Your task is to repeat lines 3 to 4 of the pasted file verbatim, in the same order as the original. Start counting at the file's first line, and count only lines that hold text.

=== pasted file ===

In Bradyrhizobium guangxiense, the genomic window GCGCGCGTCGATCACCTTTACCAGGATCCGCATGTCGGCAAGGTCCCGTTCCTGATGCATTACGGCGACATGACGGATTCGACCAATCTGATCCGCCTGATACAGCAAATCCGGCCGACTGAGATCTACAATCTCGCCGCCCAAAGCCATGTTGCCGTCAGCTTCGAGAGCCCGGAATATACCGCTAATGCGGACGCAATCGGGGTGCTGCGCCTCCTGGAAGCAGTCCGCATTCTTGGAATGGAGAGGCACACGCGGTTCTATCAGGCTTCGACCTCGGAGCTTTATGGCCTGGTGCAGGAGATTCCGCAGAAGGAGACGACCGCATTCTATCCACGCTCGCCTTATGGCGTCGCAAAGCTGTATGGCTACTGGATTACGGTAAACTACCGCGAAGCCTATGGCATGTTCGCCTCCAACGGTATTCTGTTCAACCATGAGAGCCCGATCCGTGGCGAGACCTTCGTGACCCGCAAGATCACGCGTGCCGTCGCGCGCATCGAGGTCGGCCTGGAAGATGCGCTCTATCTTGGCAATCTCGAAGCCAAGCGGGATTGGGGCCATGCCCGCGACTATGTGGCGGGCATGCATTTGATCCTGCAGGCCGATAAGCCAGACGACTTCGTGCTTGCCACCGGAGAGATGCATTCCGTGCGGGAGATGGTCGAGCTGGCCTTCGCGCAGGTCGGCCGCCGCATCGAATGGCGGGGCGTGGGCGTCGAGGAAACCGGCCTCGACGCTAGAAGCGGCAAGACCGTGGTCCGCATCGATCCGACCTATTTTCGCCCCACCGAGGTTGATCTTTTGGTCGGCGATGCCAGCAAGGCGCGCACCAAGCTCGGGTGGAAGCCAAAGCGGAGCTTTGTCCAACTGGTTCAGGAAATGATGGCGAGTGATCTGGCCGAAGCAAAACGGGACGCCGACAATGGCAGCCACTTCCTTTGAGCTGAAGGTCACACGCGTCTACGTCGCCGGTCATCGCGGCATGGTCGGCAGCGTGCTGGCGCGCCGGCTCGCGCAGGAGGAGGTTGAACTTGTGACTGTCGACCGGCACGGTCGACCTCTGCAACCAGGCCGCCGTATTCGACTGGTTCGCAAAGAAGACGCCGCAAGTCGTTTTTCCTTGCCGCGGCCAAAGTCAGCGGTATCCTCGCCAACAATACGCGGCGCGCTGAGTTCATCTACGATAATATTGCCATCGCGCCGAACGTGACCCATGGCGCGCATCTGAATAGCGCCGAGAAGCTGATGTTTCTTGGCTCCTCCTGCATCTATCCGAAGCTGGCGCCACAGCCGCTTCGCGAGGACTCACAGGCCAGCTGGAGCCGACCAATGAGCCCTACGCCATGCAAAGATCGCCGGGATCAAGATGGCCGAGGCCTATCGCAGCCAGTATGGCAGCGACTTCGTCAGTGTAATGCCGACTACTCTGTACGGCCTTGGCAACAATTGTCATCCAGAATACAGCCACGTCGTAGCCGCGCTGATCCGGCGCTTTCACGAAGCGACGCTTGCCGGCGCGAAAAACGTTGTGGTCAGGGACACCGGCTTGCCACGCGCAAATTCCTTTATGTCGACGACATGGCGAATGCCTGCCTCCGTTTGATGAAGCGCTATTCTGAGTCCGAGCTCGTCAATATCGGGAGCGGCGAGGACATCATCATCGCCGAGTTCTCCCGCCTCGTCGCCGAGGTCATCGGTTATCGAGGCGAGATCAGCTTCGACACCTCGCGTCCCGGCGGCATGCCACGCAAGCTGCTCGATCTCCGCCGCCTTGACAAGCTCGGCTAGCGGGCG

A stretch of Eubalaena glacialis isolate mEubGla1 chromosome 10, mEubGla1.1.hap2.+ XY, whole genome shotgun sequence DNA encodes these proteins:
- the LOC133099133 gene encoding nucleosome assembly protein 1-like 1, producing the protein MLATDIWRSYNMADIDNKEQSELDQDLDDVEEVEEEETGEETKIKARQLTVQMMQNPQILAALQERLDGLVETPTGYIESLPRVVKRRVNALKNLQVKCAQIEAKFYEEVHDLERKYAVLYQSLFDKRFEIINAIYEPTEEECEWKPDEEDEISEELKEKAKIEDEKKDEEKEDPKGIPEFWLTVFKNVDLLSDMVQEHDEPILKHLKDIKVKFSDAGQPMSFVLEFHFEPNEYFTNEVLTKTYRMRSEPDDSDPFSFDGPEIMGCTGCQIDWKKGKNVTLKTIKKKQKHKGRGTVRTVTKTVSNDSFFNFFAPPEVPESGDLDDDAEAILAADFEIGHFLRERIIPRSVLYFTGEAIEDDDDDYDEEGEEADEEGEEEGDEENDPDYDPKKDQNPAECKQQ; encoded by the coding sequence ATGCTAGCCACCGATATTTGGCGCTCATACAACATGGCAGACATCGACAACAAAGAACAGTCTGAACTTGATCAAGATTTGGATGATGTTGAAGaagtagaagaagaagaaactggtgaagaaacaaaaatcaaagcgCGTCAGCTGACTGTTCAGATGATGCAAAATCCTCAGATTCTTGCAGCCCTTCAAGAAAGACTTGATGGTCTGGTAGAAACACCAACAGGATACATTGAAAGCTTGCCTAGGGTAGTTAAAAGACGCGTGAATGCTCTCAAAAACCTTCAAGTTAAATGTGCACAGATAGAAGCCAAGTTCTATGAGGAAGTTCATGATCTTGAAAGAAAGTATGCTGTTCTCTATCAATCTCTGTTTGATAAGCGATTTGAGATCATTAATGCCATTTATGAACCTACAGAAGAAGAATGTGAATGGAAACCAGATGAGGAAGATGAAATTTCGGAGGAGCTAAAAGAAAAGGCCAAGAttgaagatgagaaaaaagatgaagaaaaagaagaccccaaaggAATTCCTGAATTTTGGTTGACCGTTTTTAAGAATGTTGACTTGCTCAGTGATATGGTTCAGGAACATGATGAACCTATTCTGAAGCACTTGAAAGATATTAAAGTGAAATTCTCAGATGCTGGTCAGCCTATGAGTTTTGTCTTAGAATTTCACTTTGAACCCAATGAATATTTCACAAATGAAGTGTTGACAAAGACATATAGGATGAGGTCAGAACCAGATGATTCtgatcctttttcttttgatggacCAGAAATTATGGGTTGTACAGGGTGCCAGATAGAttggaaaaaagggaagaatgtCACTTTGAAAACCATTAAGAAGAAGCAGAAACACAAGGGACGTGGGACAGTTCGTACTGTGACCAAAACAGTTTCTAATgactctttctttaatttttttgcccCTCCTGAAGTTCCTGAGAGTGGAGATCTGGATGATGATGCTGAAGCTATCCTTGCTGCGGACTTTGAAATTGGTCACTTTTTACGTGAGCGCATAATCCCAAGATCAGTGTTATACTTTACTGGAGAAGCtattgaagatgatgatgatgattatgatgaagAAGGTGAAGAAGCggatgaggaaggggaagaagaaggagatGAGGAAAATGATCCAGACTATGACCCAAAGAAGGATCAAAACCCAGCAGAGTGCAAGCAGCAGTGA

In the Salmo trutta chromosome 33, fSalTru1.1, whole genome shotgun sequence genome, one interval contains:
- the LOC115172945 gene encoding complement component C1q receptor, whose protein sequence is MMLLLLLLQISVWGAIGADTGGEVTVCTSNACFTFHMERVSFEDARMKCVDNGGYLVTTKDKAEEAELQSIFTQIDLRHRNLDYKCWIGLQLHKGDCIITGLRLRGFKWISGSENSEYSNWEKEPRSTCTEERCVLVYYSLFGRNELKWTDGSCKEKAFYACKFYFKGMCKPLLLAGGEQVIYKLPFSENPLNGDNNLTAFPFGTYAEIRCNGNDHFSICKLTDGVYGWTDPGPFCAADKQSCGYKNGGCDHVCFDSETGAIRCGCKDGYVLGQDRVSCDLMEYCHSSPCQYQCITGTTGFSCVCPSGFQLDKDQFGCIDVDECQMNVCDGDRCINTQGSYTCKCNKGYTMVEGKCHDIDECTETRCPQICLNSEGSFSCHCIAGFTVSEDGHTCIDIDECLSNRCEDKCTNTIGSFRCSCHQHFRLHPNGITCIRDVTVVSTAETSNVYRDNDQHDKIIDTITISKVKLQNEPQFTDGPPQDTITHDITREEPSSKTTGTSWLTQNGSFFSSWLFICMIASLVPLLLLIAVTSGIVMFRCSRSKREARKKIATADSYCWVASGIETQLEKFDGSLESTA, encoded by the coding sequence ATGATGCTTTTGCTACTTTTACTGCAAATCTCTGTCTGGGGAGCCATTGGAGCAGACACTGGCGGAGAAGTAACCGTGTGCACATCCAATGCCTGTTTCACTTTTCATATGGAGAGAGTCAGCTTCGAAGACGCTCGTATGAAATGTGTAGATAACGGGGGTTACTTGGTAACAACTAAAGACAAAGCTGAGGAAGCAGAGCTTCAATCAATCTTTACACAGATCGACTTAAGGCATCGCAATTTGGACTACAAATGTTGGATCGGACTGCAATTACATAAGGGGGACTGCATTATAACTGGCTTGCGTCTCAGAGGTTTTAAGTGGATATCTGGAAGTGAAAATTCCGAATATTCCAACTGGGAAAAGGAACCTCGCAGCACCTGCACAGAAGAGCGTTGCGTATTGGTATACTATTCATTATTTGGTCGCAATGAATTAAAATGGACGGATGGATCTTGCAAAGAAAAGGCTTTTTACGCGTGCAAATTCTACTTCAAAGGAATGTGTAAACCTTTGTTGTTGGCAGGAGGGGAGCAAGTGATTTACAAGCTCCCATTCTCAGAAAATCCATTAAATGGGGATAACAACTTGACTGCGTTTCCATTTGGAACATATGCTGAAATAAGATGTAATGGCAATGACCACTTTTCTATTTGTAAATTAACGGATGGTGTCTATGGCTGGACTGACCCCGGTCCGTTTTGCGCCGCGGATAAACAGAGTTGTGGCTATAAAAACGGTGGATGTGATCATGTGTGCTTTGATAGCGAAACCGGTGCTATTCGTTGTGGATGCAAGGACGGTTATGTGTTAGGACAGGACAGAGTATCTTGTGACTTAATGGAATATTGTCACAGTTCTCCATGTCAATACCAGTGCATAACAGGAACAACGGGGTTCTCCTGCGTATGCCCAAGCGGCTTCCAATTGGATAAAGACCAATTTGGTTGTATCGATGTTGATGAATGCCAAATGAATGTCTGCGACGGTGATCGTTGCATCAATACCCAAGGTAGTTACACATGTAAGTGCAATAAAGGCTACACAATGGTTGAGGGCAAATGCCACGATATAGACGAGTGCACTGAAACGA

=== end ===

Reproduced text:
- the LOC133099133 gene encoding nucleosome assembly protein 1-like 1, producing the protein MLATDIWRSYNMADIDNKEQSELDQDLDDVEEVEEEETGEETKIKARQLTVQMMQNPQILAALQERLDGLVETPTGYIESLPRVVKRRVNALKNLQVKCAQIEAKFYEEVHDLERKYAVLYQSLFDKRFEIINAIYEPTEEECEWKPDEEDEISEELKEKAKIEDEKKDEEKEDPKGIPEFWLTVFKNVDLLSDMVQEHDEPILKHLKDIKVKFSDAGQPMSFVLEFHFEPNEYFTNEVLTKTYRMRSEPDDSDPFSFDGPEIMGCTGCQIDWKKGKNVTLKTIKKKQKHKGRGTVRTVTKTVSNDSFFNFFAPPEVPESGDLDDDAEAILAADFEIGHFLRERIIPRSVLYFTGEAIEDDDDDYDEEGEEADEEGEEEGDEENDPDYDPKKDQNPAECKQQ; encoded by the coding sequence ATGCTAGCCACCGATATTTGGCGCTCATACAACATGGCAGACATCGACAACAAAGAACAGTCTGAACTTGATCAAGATTTGGATGATGTTGAAGaagtagaagaagaagaaactggtgaagaaacaaaaatcaaagcgCGTCAGCTGACTGTTCAGATGATGCAAAATCCTCAGATTCTTGCAGCCCTTCAAGAAAGACTTGATGGTCTGGTAGAAACACCAACAGGATACATTGAAAGCTTGCCTAGGGTAGTTAAAAGACGCGTGAATGCTCTCAAAAACCTTCAAGTTAAATGTGCACAGATAGAAGCCAAGTTCTATGAGGAAGTTCATGATCTTGAAAGAAAGTATGCTGTTCTCTATCAATCTCTGTTTGATAAGCGATTTGAGATCATTAATGCCATTTATGAACCTACAGAAGAAGAATGTGAATGGAAACCAGATGAGGAAGATGAAATTTCGGAGGAGCTAAAAGAAAAGGCCAAGAttgaagatgagaaaaaagatgaagaaaaagaagaccccaaaggAATTCCTGAATTTTGGTTGACCGTTTTTAAGAATGTTGACTTGCTCAGTGATATGGTTCAGGAACATGATGAACCTATTCTGAAGCACTTGAAAGATATTAAAGTGAAATTCTCAGATGCTGGTCAGCCTATGAGTTTTGTCTTAGAATTTCACTTTGAACCCAATGAATATTTCACAAATGAAGTGTTGACAAAGACATATAGGATGAGGTCAGAACCAGATGATTCtgatcctttttcttttgatggacCAGAAATTATGGGTTGTACAGGGTGCCAGATAGAttggaaaaaagggaagaatgtCACTTTGAAAACCATTAAGAAGAAGCAGAAACACAAGGGACGTGGGACAGTTCGTACTGTGACCAAAACAGTTTCTAATgactctttctttaatttttttgcccCTCCTGAAGTTCCTGAGAGTGGAGATCTGGATGATGATGCTGAAGCTATCCTTGCTGCGGACTTTGAAATTGGTCACTTTTTACGTGAGCGCATAATCCCAAGATCAGTGTTATACTTTACTGGAGAAGCtattgaagatgatgatgatgattatgatgaagAAGGTGAAGAAGCggatgaggaaggggaagaagaaggagatGAGGAAAATGATCCAGACTATGACCCAAAGAAGGATCAAAACCCAGCAGAGTGCAAGCAGCAGTGA

In the Salmo trutta chromosome 33, fSalTru1.1, whole genome shotgun sequence genome, one interval contains: